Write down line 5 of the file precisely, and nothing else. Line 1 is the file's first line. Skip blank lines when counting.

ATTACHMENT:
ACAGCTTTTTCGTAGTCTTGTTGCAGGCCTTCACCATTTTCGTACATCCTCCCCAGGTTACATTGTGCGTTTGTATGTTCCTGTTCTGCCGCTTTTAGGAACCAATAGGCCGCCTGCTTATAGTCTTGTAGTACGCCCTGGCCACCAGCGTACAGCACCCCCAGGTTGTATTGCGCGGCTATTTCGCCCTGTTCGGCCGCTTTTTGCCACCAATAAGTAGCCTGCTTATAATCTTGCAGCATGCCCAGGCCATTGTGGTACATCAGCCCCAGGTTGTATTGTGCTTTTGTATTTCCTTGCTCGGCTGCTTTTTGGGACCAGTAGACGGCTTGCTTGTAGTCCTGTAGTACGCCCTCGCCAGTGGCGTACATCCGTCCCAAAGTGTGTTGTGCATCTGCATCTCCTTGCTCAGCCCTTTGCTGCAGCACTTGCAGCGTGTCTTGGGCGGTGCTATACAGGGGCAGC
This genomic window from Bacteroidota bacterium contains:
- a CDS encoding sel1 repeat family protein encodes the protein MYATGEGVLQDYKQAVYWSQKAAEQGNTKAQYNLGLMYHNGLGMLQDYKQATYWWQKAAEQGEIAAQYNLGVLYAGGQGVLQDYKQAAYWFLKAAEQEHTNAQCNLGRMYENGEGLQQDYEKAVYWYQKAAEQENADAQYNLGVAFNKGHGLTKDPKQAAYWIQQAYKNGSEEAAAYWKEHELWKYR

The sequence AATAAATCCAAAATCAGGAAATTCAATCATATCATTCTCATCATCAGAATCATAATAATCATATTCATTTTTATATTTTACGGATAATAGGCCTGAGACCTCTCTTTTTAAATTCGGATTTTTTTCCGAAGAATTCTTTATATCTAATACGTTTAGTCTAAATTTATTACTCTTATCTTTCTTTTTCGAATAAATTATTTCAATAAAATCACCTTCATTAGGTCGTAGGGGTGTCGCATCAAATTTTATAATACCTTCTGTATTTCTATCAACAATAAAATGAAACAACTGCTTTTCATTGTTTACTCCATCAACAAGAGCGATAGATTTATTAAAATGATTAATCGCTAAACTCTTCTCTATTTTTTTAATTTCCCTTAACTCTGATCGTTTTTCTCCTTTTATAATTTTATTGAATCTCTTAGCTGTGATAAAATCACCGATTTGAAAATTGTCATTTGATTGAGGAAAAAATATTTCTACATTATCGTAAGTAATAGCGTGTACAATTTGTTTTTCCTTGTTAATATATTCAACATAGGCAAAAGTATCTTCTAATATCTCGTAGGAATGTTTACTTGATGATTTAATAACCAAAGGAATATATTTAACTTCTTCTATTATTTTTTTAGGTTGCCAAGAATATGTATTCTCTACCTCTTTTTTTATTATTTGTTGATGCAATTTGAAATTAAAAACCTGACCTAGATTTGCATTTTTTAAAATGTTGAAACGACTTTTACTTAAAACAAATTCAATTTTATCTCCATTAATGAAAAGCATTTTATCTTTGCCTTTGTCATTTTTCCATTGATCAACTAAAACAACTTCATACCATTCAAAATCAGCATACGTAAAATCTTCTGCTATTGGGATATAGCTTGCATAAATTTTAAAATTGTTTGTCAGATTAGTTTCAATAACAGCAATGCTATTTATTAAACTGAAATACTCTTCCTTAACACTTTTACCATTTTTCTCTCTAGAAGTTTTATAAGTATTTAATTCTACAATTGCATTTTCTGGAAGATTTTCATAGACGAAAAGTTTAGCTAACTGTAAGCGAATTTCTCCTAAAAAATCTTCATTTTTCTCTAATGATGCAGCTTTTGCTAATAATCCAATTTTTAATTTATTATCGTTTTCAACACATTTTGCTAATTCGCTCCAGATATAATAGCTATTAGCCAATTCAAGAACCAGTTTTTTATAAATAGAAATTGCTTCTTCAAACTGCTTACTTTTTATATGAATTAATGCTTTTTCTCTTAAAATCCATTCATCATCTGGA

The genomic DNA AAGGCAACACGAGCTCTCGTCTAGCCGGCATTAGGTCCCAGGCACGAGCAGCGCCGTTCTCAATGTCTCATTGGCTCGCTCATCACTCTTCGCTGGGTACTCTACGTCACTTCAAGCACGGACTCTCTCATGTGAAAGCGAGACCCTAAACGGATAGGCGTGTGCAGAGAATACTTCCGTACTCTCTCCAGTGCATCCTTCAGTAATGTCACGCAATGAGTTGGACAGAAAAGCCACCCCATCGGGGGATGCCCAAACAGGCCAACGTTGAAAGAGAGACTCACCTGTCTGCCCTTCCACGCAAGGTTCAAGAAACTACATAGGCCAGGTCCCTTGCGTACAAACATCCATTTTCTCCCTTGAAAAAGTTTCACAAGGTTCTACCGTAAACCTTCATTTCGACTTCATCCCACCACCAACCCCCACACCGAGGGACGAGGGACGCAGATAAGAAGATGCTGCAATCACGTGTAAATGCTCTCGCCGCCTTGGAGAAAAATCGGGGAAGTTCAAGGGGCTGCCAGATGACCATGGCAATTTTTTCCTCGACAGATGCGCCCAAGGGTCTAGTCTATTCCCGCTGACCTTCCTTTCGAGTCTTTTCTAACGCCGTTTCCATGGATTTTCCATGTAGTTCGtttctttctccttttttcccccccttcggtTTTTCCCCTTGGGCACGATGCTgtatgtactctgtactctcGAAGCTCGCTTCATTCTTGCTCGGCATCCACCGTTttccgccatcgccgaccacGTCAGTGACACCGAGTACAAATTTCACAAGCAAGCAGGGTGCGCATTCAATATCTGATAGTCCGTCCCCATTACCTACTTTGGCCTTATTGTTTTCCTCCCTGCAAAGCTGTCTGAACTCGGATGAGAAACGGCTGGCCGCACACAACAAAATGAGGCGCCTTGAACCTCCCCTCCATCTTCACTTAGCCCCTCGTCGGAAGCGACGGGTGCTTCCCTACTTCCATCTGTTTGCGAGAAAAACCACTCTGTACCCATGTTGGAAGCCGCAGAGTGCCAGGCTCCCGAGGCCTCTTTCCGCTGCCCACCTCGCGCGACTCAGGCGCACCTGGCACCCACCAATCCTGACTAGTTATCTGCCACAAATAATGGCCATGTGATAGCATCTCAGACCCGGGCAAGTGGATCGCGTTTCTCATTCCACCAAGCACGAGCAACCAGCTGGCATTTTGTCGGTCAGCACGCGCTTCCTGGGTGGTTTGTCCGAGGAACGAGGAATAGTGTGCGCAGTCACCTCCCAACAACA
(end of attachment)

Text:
The genomic DNA AAGGCAACACGAGCTCTCGTCTAGCCGGCATTAGGTCCCAGGCACGAGCAGCGCCGTTCTCAATGTCTCATTGGCTCGCTCATCACTCTTCGCTGGGTACTCTACGTCACTTCAAGCACGGACTCTCTCATGTGAAAGCGAGACCCTAAACGGATAGGCGTGTGCAGAGAATACTTCCGTACTCTCTCCAGTGCATCCTTCAGTAATGTCACGCAATGAGTTGGACAGAAAAGCCACCCCATCGGGGGATGCCCAAACAGGCCAACGTTGAAAGAGAGACTCACCTGTCTGCCCTTCCACGCAAGGTTCAAGAAACTACATAGGCCAGGTCCCTTGCGTACAAACATCCATTTTCTCCCTTGAAAAAGTTTCACAAGGTTCTACCGTAAACCTTCATTTCGACTTCATCCCACCACCAACCCCCACACCGAGGGACGAGGGACGCAGATAAGAAGATGCTGCAATCACGTGTAAATGCTCTCGCCGCCTTGGAGAAAAATCGGGGAAGTTCAAGGGGCTGCCAGATGACCATGGCAATTTTTTCCTCGACAGATGCGCCCAAGGGTCTAGTCTATTCCCGCTGACCTTCCTTTCGAGTCTTTTCTAACGCCGTTTCCATGGATTTTCCATGTAGTTCGtttctttctccttttttcccccccttcggtTTTTCCCCTTGGGCACGATGCTgtatgtactctgtactctcGAAGCTCGCTTCATTCTTGCTCGGCATCCACCGTTttccgccatcgccgaccacGTCAGTGACACCGAGTACAAATTTCACAAGCAAGCAGGGTGCGCATTCAATATCTGATAGTCCGTCCCCATTACCTACTTTGGCCTTATTGTTTTCCTCCCTGCAAAGCTGTCTGAACTCGGATGAGAAACGGCTGGCCGCACACAACAAAATGAGGCGCCTTGAACCTCCCCTCCATCTTCACTTAGCCCCTCGTCGGAAGCGACGGGTGCTTCCCTACTTCCATCTGTTTGCGAGAAAAACCACTCTGTACCCATGTTGGAAGCCGCAGAGTGCCAGGCTCCCGAGGCCTCTTTCCGCTGCCCACCTCGCGCGACTCAGGCGCACCTGGCACCCACCAATCCTGACTAGTTATCTGCCACAAATAATGGCCATGTGATAGCATCTCAGACCCGGGCAAGTGGATCGCGTTTCTCATTCCACCAAGCACGAGCAACCAGCTGGCATTTTGTCGGTCAGCACGCGCTTCCTGGGTGGTTTGTCCGAGGAACGAGGAATAGTGTGCGCAGTCACCTCCCAACAACA